There began the journey which went on until my son turned twenty-eight months and then decided to wean himself. I chose baby led weaning and let him decide the end of this journey.
My toddler never slept through the night till he completed five months. Most of the days, he stayed up till 5 am in the morning and kept feeding throughout the night. Due to the pain and health issues post my difficult c-section, there were days when I felt like giving up on exclusive breastfeeding. At times my sciatica pain would literally push me to the verge of tears but I went back to reading on the importance of exclusive breastfeeding on the net and on a breastfeeding support group on Facebook. I always came back strong and inspired. Six months of exclusive breastfeeding was the best thing I have done for my son and this journey would have never been possible without my family’s support, especially that of my hubby.
The beginning of my breastfeeding journey had been full of challenges and giving up would have been an easy and convenient option. But I could never compromise with the health of my baby and thus went on to create some amazing memories and a strong bond with my toddler through the twenty-eight months of the breastfeeding journey.
First published at author’s blog
Image via Pixabay
With two post-graduate degrees and eight years of corporate experience, I quit my banking job to become a writer. I recently completed an MFA in creative writing. I pen down my opinion on food, read more...
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It is easy to give in to patriarchal expectations from a married woman and lose your self in a marriage, but the path to happiness is in keeping your independence.
Marriage is often described as the joining of two individuals’ bodies, minds, and souls. Upon getting married, you are expected to share everything with your partner, including time, money, and all other aspects of life. Your life should revolve around your spouse from beginning to end.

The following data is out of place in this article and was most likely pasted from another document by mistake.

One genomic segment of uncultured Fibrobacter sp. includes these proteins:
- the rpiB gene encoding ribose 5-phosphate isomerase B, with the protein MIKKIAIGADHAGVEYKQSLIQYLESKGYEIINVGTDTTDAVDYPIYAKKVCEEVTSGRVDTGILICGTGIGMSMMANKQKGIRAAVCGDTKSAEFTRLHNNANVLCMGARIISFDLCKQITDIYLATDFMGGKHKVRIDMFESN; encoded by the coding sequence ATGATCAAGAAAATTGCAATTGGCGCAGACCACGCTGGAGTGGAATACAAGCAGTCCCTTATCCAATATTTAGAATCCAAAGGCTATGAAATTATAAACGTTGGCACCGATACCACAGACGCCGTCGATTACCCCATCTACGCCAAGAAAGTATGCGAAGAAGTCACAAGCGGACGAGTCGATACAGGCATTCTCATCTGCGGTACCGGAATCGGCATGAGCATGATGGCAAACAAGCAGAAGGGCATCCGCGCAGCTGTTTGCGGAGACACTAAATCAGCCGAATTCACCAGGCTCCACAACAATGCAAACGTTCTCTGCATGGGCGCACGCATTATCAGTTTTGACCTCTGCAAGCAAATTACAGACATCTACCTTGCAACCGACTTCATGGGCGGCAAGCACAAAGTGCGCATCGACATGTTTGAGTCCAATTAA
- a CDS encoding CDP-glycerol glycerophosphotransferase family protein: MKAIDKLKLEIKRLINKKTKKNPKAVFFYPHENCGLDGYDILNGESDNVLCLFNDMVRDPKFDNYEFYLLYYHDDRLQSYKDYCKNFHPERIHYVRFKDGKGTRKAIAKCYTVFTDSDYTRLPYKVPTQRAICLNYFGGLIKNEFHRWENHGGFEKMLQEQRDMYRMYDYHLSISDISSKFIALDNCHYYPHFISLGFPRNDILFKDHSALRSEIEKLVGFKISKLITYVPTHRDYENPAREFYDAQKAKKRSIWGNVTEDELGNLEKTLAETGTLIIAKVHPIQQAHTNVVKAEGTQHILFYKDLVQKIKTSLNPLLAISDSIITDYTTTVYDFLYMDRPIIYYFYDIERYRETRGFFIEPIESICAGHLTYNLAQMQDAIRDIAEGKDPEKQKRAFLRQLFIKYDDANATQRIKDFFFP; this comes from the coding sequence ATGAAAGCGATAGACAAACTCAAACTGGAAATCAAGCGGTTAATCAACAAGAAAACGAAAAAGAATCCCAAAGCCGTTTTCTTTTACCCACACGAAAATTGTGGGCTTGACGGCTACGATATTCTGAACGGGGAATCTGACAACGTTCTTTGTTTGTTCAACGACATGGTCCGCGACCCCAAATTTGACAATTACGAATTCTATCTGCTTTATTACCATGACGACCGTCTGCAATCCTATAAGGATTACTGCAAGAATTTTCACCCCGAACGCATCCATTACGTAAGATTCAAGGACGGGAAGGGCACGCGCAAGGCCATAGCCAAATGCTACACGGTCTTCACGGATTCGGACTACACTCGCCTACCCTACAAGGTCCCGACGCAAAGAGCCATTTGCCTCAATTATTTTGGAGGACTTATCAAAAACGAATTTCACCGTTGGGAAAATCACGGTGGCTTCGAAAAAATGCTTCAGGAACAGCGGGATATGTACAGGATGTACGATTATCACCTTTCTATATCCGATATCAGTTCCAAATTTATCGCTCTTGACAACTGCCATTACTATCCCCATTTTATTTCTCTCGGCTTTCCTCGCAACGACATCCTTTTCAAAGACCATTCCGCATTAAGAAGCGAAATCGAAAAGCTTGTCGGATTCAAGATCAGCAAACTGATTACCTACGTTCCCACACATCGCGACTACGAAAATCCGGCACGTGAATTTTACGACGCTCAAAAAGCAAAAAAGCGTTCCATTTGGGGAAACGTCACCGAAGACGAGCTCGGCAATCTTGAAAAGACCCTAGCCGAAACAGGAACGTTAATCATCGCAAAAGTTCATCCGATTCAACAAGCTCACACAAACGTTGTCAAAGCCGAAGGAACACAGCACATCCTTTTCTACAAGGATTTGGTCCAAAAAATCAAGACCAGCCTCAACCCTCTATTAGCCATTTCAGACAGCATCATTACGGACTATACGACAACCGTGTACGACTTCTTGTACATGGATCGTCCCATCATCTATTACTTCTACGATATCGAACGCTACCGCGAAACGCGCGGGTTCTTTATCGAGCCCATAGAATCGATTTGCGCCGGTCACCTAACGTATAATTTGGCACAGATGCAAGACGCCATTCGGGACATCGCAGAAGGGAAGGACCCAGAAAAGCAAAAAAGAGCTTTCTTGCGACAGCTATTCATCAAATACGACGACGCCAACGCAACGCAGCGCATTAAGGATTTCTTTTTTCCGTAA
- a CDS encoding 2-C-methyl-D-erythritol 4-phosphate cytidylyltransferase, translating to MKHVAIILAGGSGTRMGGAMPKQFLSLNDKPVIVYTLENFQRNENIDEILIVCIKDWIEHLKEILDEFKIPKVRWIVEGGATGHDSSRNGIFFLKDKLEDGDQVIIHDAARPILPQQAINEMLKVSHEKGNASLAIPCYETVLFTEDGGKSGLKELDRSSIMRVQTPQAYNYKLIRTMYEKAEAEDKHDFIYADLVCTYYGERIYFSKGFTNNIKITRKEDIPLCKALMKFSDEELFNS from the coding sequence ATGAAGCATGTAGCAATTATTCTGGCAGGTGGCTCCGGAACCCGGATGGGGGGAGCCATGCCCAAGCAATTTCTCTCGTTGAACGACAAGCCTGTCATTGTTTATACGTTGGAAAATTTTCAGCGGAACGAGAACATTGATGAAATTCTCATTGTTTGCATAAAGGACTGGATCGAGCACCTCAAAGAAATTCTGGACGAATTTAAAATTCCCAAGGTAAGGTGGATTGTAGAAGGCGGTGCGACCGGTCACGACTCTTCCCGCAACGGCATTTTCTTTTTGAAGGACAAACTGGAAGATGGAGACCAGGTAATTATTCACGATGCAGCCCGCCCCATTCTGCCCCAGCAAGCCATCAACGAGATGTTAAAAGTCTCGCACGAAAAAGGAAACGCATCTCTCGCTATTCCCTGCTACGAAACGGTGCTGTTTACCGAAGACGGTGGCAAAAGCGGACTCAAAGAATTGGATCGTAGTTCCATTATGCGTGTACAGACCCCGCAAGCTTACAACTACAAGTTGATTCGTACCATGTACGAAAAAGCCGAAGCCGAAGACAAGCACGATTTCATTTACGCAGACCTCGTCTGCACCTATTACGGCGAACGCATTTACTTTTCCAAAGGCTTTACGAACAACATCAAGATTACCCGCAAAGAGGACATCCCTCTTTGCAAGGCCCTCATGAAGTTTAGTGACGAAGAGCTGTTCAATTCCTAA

But is it necessary to spend every waking moment with the spouse? Are you not supposed to have a life apart from your spouse? And do these rules apply only to women or men as well?
Although both men and women may face this situation, women are generally expected to give up everything once they get married. Despite progress in several areas, expecting women to abandon their interests, passions, and friendships to align their lives with those of their spouses is still considered the norm.
The rising numbers of single women choosing this life shout out clear and loud that patriarchy and sexism will no longer break or chain us.
Another book on singlehood? It seems to be the season for books on the joys and freedom of being single. But Demystifying and Dignifying Singlehood: Life Journeys of Single Women Across the Globe by Uma Jain is different. The book does not glorify or glamourise the lives of single women in any way. These are real stories – with the good, the bad and the ugly, all there.
The book tells the stories of 15 single women across the world. A feeling of deep understanding and empathy fills you as you read the book and understand the challenges faced by the women who are single – by choice or chance. Some of the women chose to be single because they faced discrimination and even abuse as girl children. Some others had abusive marriages and sought divorce.
The tag line ‘Crafting pathways on rough terrains’ on the cover page is enough to tell you that this is a serious take on the issue of singlehood. If it focuses more on the rough than the smooth, that has been the reality for the 15 women.